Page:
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Delayed Ending and Attention


Explanations > Perception > Attention > Delayed Ending and Attention

Description | Example | Discussion | So what?



Sustain attention by drawing out the ending of things. Make it seem as if things are about to end, but then add in small additions that keep the sequence going.

Do not let things complete so people feel satisfied and disengage their attention.


Musicians do this when a song seems to be about to end but that last few bars are drawn out.

A sales person notes that a customer is interested but still not committed, so they keep talking and adding new elements of interest until the customer reaches internal closure.

A presenter ends their main discussion before time, then climaxes with an illustrate and engaging personal story.


Talk, presentation, stories, music and general communication makes much use of tension to engage people. Completing the communication results in closure, where the tension is released and the person moves on. This can result in loss of attention. To sustain attention, then, the climax may apparently be approached. This leads to greater tension as the listener anticipates the pleasure of closure. Delaying the closing climax (and yes, it's the same in sex) can lead to greater excitement and attention.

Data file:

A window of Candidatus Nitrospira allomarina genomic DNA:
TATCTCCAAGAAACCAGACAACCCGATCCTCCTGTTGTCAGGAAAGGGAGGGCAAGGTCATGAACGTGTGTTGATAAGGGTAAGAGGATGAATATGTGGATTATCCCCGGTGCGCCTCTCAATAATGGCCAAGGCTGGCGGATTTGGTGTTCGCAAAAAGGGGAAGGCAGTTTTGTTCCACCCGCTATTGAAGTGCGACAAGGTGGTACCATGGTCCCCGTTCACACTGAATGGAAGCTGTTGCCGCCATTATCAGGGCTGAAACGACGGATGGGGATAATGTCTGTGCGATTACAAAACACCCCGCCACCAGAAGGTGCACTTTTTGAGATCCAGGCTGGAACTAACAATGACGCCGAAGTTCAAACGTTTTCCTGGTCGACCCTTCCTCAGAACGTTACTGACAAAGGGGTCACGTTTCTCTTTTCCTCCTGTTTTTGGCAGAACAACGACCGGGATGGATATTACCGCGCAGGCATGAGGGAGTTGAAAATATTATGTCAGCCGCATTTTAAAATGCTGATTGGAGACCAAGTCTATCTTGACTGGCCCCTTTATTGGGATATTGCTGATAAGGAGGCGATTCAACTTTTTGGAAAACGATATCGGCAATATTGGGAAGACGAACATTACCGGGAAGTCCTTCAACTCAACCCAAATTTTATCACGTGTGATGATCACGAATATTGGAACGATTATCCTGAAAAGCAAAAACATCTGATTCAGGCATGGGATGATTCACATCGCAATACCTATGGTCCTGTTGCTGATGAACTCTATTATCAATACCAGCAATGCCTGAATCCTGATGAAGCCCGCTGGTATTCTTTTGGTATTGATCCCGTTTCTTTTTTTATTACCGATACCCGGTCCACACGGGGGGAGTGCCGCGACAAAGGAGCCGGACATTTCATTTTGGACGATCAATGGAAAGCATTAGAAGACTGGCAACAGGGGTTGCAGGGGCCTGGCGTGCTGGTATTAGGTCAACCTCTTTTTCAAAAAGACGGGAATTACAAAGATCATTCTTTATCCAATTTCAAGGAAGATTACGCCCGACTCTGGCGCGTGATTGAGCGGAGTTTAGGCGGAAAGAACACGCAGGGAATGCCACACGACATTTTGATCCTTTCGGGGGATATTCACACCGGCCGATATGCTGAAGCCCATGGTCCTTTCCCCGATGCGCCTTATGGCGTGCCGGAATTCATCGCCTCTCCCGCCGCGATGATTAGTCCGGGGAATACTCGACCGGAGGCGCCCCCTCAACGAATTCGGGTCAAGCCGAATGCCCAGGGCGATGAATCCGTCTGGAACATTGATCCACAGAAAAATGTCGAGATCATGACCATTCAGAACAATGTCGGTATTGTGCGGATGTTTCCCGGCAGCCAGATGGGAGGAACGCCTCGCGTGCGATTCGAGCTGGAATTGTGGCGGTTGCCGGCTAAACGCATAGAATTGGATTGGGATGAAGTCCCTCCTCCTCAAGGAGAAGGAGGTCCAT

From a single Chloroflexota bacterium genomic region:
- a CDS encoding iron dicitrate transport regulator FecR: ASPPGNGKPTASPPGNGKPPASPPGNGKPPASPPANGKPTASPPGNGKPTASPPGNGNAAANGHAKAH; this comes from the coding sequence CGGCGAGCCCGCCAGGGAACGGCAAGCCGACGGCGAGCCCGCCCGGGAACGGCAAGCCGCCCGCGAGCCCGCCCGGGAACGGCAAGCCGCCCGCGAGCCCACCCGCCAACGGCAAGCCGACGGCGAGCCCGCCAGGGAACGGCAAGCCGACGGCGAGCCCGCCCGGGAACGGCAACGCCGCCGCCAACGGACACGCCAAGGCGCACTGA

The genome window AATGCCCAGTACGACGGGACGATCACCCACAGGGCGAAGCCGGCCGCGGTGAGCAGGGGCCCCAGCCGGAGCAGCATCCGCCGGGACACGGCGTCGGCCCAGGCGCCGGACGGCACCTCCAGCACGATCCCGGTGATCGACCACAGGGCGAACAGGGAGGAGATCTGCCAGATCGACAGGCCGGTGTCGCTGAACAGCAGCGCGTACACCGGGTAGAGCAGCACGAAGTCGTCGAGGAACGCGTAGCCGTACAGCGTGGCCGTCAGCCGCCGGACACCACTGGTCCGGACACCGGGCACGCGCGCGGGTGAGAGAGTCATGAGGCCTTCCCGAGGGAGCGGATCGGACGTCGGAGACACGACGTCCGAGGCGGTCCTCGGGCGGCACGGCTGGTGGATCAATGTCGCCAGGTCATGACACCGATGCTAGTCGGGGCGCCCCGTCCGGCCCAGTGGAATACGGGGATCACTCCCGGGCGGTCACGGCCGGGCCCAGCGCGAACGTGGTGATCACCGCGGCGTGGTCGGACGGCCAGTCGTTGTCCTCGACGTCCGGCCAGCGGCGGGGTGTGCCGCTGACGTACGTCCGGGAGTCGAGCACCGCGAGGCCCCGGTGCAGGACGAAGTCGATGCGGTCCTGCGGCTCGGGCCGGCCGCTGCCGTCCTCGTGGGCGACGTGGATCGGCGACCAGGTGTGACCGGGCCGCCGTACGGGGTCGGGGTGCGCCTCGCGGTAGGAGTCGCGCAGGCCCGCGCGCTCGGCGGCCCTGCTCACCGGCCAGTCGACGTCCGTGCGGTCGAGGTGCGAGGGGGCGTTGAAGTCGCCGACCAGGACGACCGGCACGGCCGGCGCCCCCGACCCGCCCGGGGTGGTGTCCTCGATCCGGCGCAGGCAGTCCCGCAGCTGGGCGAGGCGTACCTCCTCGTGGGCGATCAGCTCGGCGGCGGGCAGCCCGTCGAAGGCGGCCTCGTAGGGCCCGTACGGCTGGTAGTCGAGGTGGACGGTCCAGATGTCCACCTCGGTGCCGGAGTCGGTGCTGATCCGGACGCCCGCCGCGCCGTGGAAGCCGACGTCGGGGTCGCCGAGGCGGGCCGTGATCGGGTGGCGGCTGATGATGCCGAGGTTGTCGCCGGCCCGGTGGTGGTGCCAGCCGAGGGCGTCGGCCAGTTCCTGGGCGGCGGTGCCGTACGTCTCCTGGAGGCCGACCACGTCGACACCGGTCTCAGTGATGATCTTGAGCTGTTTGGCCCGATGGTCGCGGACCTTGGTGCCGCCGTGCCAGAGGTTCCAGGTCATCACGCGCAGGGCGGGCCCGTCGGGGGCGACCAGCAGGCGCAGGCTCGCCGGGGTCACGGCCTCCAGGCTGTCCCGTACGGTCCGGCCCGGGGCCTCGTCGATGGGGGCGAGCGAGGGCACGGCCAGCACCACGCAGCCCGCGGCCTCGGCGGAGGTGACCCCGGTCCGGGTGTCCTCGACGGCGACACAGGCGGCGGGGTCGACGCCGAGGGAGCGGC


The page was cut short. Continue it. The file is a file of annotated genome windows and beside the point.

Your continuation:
A way that sales people use this is in the 'That's Not All' method, where attention is sustained and desire built at the same time by adding more desirable things even when the customer may think they are already getting a great deal. If successful, the customer will buy quickly and without challenge, perhaps amazed that they have got such a good bargain.

Delayed endings are used in simple writings and speech when adjectives, adverbs and phrases are added to draw out the ending, perhaps adding emphasis or excitement. This is shown in the third, and perhaps the most interesting and useful, statement in the 'example' section above.

This is related to the 'cliff-hanger ending' in a story, where the episode or chapter ends, but there is an outstanding tension that keeps the audience thinking about the story (via the Zeigarnik effect) until it picks up again and continues towards resolution.

So what?

When you wish to sustain attention, particularly when the other person has not reached closure on what you want to persuade them about, and when their attention may be waning, signal that you are reaching the end of your pitch. This may be shown by such as using summaries or changes in speech pattern. Then add more elements, always implying that closure is not far away.

See also

Tension principle, That's Not All (TNA)


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